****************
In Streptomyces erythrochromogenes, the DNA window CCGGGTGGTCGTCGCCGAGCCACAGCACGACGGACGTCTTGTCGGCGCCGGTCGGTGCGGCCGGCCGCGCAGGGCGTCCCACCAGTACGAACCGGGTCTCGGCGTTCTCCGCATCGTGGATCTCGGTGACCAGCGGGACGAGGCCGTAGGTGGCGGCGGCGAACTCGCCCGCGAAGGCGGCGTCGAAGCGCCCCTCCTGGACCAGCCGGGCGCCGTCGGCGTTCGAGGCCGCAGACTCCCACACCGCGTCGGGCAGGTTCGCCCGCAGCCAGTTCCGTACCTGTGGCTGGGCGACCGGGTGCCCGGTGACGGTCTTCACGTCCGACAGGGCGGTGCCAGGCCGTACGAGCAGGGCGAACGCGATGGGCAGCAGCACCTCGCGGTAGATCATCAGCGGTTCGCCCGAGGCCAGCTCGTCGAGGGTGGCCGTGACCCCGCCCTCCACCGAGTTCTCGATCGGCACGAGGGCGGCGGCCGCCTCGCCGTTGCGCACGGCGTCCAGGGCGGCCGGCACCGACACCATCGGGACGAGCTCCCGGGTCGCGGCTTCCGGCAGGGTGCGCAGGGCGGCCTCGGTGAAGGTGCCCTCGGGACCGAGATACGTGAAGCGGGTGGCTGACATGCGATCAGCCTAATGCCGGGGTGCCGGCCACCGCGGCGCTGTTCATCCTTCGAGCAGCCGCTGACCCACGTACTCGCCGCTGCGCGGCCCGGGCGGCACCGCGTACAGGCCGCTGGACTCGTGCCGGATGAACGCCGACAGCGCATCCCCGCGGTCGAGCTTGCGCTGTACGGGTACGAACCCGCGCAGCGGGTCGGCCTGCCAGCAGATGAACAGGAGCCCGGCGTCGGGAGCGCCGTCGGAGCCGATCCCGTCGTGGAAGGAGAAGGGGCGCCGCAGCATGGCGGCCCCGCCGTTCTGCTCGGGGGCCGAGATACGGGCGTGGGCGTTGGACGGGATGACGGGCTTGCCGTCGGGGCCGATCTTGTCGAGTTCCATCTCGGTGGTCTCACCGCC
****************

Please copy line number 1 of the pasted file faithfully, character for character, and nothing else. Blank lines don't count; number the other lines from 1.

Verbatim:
In Streptomyces erythrochromogenes, the DNA window CCGGGTGGTCGTCGCCGAGCCACAGCACGACGGACGTCTTGTCGGCGCCGGTCGGTGCGGCCGGCCGCGCAGGGCGTCCCACCAGTACGAACCGGGTCTCGGCGTTCTCCGCATCGTGGATCTCGGTGACCAGCGGGACGAGGCCGTAGGTGGCGGCGGCGAACTCGCCCGCGAAGGCGGCGTCGAAGCGCCCCTCCTGGACCAGCCGGGCGCCGTCGGCGTTCGAGGCCGCAGACTCCCACACCGCGTCGGGCAGGTTCGCCCGCAGCCAGTTCCGTACCTGTGGCTGGGCGACCGGGTGCCCGGTGACGGTCTTCACGTCCGACAGGGCGGTGCCAGGCCGTACGAGCAGGGCGAACGCGATGGGCAGCAGCACCTCGCGGTAGATCATCAGCGGTTCGCCCGAGGCCAGCTCGTCGAGGGTGGCCGTGACCCCGCCCTCCACCGAGTTCTCGATCGGCACGAGGGCGGCGGCCGCCTCGCCGTTGCGCACGGCGTCCAGGGCGGCCGGCACCGACACCATCGGGACGAGCTCCCGGGTCGCGGCTTCCGGCAGGGTGCGCAGGGCGGCCTCGGTGAAGGTGCCCTCGGGACCGAGATACGTGAAGCGGGTGGCTGACATGCGATCAGCCTAATGCCGGGGTGCCGGCCACCGCGGCGCTGTTCATCCTTCGAGCAGCCGCTGACCCACGTACTCGCCGCTGCGCGGCCCGGGCGGCACCGCGTACAGGCCGCTGGACTCGTGCCGGATGAACGCCGACAGCGCATCCCCGCGGTCGAGCTTGCGCTGTACGGGTACGAACCCGCGCAGCGGGTCGGCCTGCCAGCAGATGAACAGGAGCCCGGCGTCGGGAGCGCCGTCGGAGCCGATCCCGTCGTGGAAGGAGAAGGGGCGCCGCAGCATGGCGGCCCCGCCGTTCTGCTCGGGGGCCGAGATACGGGCGTGGGCGTTGGACGGGATGACGGGCTTGCCGTCGGGGCCGATCTTGTCGAGTTCCATCTCGGTGGTCTCACCGCC